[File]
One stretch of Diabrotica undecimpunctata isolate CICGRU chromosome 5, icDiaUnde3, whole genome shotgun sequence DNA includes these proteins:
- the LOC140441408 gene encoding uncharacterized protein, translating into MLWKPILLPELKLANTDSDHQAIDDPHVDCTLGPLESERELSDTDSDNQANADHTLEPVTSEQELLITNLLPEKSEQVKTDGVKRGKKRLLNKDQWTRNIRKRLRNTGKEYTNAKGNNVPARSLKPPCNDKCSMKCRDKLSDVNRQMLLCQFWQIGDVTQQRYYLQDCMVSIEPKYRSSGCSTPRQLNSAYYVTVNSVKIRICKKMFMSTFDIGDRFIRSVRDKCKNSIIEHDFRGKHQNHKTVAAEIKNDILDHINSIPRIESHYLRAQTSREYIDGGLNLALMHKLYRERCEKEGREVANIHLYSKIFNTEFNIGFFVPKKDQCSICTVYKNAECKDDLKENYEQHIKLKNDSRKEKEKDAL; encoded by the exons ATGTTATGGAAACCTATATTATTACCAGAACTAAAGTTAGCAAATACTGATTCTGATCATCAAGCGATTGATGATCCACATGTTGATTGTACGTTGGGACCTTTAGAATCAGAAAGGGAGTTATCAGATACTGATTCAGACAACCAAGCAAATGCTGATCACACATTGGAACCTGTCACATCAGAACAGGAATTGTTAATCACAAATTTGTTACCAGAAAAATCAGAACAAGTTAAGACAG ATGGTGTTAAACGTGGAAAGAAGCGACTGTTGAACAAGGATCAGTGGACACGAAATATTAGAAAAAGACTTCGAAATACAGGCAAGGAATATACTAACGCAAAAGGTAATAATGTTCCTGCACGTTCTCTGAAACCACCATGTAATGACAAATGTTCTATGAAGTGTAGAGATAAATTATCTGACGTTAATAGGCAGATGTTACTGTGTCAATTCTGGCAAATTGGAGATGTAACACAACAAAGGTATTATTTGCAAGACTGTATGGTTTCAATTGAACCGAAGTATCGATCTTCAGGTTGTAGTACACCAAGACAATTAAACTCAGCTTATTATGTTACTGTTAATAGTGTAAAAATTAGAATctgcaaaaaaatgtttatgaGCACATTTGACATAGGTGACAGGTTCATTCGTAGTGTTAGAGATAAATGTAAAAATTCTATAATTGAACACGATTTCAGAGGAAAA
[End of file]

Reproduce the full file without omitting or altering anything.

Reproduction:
One stretch of Diabrotica undecimpunctata isolate CICGRU chromosome 5, icDiaUnde3, whole genome shotgun sequence DNA includes these proteins:
- the LOC140441408 gene encoding uncharacterized protein, translating into MLWKPILLPELKLANTDSDHQAIDDPHVDCTLGPLESERELSDTDSDNQANADHTLEPVTSEQELLITNLLPEKSEQVKTDGVKRGKKRLLNKDQWTRNIRKRLRNTGKEYTNAKGNNVPARSLKPPCNDKCSMKCRDKLSDVNRQMLLCQFWQIGDVTQQRYYLQDCMVSIEPKYRSSGCSTPRQLNSAYYVTVNSVKIRICKKMFMSTFDIGDRFIRSVRDKCKNSIIEHDFRGKHQNHKTVAAEIKNDILDHINSIPRIESHYLRAQTSREYIDGGLNLALMHKLYRERCEKEGREVANIHLYSKIFNTEFNIGFFVPKKDQCSICTVYKNAECKDDLKENYEQHIKLKNDSRKEKEKDAL; encoded by the exons ATGTTATGGAAACCTATATTATTACCAGAACTAAAGTTAGCAAATACTGATTCTGATCATCAAGCGATTGATGATCCACATGTTGATTGTACGTTGGGACCTTTAGAATCAGAAAGGGAGTTATCAGATACTGATTCAGACAACCAAGCAAATGCTGATCACACATTGGAACCTGTCACATCAGAACAGGAATTGTTAATCACAAATTTGTTACCAGAAAAATCAGAACAAGTTAAGACAG ATGGTGTTAAACGTGGAAAGAAGCGACTGTTGAACAAGGATCAGTGGACACGAAATATTAGAAAAAGACTTCGAAATACAGGCAAGGAATATACTAACGCAAAAGGTAATAATGTTCCTGCACGTTCTCTGAAACCACCATGTAATGACAAATGTTCTATGAAGTGTAGAGATAAATTATCTGACGTTAATAGGCAGATGTTACTGTGTCAATTCTGGCAAATTGGAGATGTAACACAACAAAGGTATTATTTGCAAGACTGTATGGTTTCAATTGAACCGAAGTATCGATCTTCAGGTTGTAGTACACCAAGACAATTAAACTCAGCTTATTATGTTACTGTTAATAGTGTAAAAATTAGAATctgcaaaaaaatgtttatgaGCACATTTGACATAGGTGACAGGTTCATTCGTAGTGTTAGAGATAAATGTAAAAATTCTATAATTGAACACGATTTCAGAGGAAAA